(For regular readers, a quick apology. Three weeks of sickness in our family – including 10 days’ illness for me – plus traveling for a month to see family and friends knocked me off my regular blogging schedule. Then, lucky me, a new work opportunity conspired to keep me away for longer. But now I’m back and have several posts lined up to get us on track.)
Parenting teaches you a lot about yourself. And teaching your kids about money reveals a lot about your own personal money mindset. Since introducing our new allowance systems with our two boys last year, we’ve had some successes and identified some things to work on.
First, the successes:
- Our boys have become very comfortable with managing their money. They have a true sense of ownership and it’s made them think more about what they are spending their money on. When they ask for a soda when we are out, we tell them they can buy it out of their allowance. Often, they decide to stick with water. Or, if they hear about a new video game and want to buy it, it’s great to give the answer “Check your allowance and see if you can afford it.” Regular readers will smile as I share how happy I was to hear seven year old M tell his babysitter the other evening that the stuffie he won from the cursed Claw Machine cost $12. “And it wasn’t worth it.”
- They have become excellent “savers with a goal.” They identify things they want to buy and save for them. I love that this teaches them concepts such as delayed gratification and that they should be saving for things rather than getting into debt for them. (And initially, they did try the debt route with requests for advances from the Bank of Mom & Dad which were denied!) Occasionally, they help each other out to reach a goal faster and there are lessons in lending money to each other.
- Keeping track of the allowances on FamZoo is a cinch. The boys love being able to get an update on their financial situation when we’re out and they see something they want to buy (we just check via the iPhone app). Z loves being able to track all their spending and saving so effortlessly. And I love the fact that the allowance is paid automatically so it’s one less thing for us to think about each week.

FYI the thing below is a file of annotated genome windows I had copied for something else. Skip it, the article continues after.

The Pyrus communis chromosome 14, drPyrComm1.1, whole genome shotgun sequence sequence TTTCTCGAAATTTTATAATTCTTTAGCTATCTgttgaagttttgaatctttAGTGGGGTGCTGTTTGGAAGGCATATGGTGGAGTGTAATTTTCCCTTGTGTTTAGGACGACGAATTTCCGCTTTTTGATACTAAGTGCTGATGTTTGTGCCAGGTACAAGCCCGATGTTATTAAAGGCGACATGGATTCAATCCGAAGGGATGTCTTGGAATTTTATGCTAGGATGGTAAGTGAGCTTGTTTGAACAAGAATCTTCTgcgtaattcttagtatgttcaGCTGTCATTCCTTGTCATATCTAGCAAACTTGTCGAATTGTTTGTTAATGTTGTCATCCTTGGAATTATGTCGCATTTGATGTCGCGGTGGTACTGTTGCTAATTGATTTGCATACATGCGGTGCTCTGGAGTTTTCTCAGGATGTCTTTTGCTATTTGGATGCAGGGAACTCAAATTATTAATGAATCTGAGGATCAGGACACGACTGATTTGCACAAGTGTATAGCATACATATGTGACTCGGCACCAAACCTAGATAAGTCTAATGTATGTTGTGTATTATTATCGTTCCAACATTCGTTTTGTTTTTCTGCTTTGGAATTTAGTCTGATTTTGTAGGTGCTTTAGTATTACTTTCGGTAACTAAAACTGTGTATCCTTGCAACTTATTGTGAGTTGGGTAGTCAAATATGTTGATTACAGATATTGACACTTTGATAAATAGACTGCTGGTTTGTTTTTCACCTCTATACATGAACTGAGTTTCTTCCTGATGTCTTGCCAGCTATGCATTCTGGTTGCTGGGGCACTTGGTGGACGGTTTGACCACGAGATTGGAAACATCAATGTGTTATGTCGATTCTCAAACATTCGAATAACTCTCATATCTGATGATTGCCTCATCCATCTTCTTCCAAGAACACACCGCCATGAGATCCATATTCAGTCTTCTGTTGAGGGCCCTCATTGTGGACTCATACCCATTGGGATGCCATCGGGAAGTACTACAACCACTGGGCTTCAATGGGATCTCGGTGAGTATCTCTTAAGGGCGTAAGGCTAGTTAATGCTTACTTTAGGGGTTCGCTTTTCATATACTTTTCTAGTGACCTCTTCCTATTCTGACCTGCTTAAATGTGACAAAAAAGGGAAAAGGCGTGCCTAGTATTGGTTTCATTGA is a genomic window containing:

What we need to work on:
- Automatic savings without a goal. The boys either save with a goal in mind or else just spend the money (if they have it) when they see something they want. As I thought about how to teach them to just automatically set savings aside, I realized that it’s not something I have ever learned to do. I’ve always saved with a purpose in mind. When I was younger, it was to fund traveling or buy a major item. These days, it’s to fund retirement, property taxes, saving for our next new car and vacation. (We use ING and have different line items for each savings goal, apart from retirement which is by automatic transfer to our Vanguard accounts.)
- We’ve accidentally fallen into the habit of making them pay fines for things like not cleaning up around the house and other bad behavior. Z and I are both aware that this is not the purpose of allowances so I’m now reading the parenting books to see how we can use better disciplinary methods.
- The boys have not thought about any donations for charity. I think this is because we don’t talk about giving to charity in front of them. Z and I make our donations on the computer at night when the boys are asleep. I want to encourage them to think about setting aside a portion of their money for charities that support what’s important to them.
Overall, Z and I like the track that we’re on. But we’re always eager to learn from others. What’s the best thing you’re doing to teach your children good financial habits?